Cheating Chinese pigeon racers hide birds on bullet train in short cut to US$147,000 prize money
Men given suspended sentences of three years for fraud after they hid birds in milk cartons and took bullet train to the finish line 750km away in Shanghai
Cheating to win is as old as sport itself but two Chinese pigeon racers took it to modern-day extremes when they hid the birds in milk cartons and hopped on a bullet train.
It was no surprise then when their homing pigeons scooped the first four places in the race and total prize money of more than 1 million yuan (US$147,000).
But the pigeons’ rapid times soon raised suspicions and Shanghai race organisers turned the men in when the scale of the ruse emerged, state-run Legal Daily reported.
The two men, surnamed Gong and Zhang, attempted to conceal their crime by killing the birds and giving up the prize money, the official newspaper said.
But it was too late and a Shanghai court handed the duo suspended sentences of three years for fraud.
The court also fined Gong 30,000 yuan and Zhang 20,000 yuan, Legal Daily said, adding that they also broke competition rules by using older pigeons instead of one-year-olds.
The two men went to great lengths to beat the opposition in the race in April last year from the city of Shangqiu in the province of Henan to Shanghai on China’s east coast, a distance of about 750km (450 miles).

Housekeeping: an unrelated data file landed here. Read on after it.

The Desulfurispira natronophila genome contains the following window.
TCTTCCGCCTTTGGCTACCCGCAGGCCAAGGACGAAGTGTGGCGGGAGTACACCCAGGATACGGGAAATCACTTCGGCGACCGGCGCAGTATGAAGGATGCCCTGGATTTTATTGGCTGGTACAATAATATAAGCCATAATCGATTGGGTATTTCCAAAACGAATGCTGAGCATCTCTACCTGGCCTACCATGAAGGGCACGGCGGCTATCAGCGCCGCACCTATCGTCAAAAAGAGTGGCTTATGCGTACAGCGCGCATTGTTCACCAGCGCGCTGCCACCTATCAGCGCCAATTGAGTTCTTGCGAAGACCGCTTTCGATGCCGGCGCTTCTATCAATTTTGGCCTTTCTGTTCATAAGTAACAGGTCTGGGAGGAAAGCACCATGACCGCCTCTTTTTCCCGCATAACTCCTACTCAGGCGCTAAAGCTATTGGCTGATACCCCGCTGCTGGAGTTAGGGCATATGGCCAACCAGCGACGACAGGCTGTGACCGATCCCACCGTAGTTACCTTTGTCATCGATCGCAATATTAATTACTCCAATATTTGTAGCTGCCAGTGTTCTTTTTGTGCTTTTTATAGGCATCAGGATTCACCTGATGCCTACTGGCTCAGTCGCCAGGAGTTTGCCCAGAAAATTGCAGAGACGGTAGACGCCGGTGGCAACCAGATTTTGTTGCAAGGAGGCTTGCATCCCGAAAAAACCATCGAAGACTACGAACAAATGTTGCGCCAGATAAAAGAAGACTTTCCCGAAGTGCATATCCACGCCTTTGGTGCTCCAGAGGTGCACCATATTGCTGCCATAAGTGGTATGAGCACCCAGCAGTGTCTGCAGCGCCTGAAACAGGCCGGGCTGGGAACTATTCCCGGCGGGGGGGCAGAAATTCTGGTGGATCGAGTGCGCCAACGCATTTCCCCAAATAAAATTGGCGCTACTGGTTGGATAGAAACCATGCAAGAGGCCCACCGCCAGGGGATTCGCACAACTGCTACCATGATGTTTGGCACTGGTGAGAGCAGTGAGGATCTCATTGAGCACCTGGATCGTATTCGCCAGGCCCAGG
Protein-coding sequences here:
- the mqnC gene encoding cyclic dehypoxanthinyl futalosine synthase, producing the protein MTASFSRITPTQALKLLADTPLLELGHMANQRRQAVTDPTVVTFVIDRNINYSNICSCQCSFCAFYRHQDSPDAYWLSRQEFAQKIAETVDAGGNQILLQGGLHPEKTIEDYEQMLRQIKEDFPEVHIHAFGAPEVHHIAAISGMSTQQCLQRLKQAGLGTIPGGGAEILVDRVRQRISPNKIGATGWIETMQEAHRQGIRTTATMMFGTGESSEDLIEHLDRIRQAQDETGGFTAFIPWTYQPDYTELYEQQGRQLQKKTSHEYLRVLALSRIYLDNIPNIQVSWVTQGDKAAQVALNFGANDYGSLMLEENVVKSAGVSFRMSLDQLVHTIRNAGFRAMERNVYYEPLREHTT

Gong and Zhang began their nefarious plan a year in advance, raising the pigeons at two feeding points, in Henan and Shanghai, to familiarise the birds with the locations.
After handing the pigeons over to organisers in Henan, rather than flying straight to Shanghai, the birds went to the feeding point elsewhere in the province.
There, they were concealed in milk cartons for the bullet-train ride to Shanghai, where they were released to the finish line and first place.
Gong and Zhang will not serve jail time unless they commit more wrongdoing – forgoing the prize money saved them from time behind bars.
Pigeon racing is popular among older people in China and Shanghai is considered the modern-day home of the sport.
Speeds vary depending on distance, but racing pigeons can fly about 150km per hour – fast, but not as fast as a bullet train.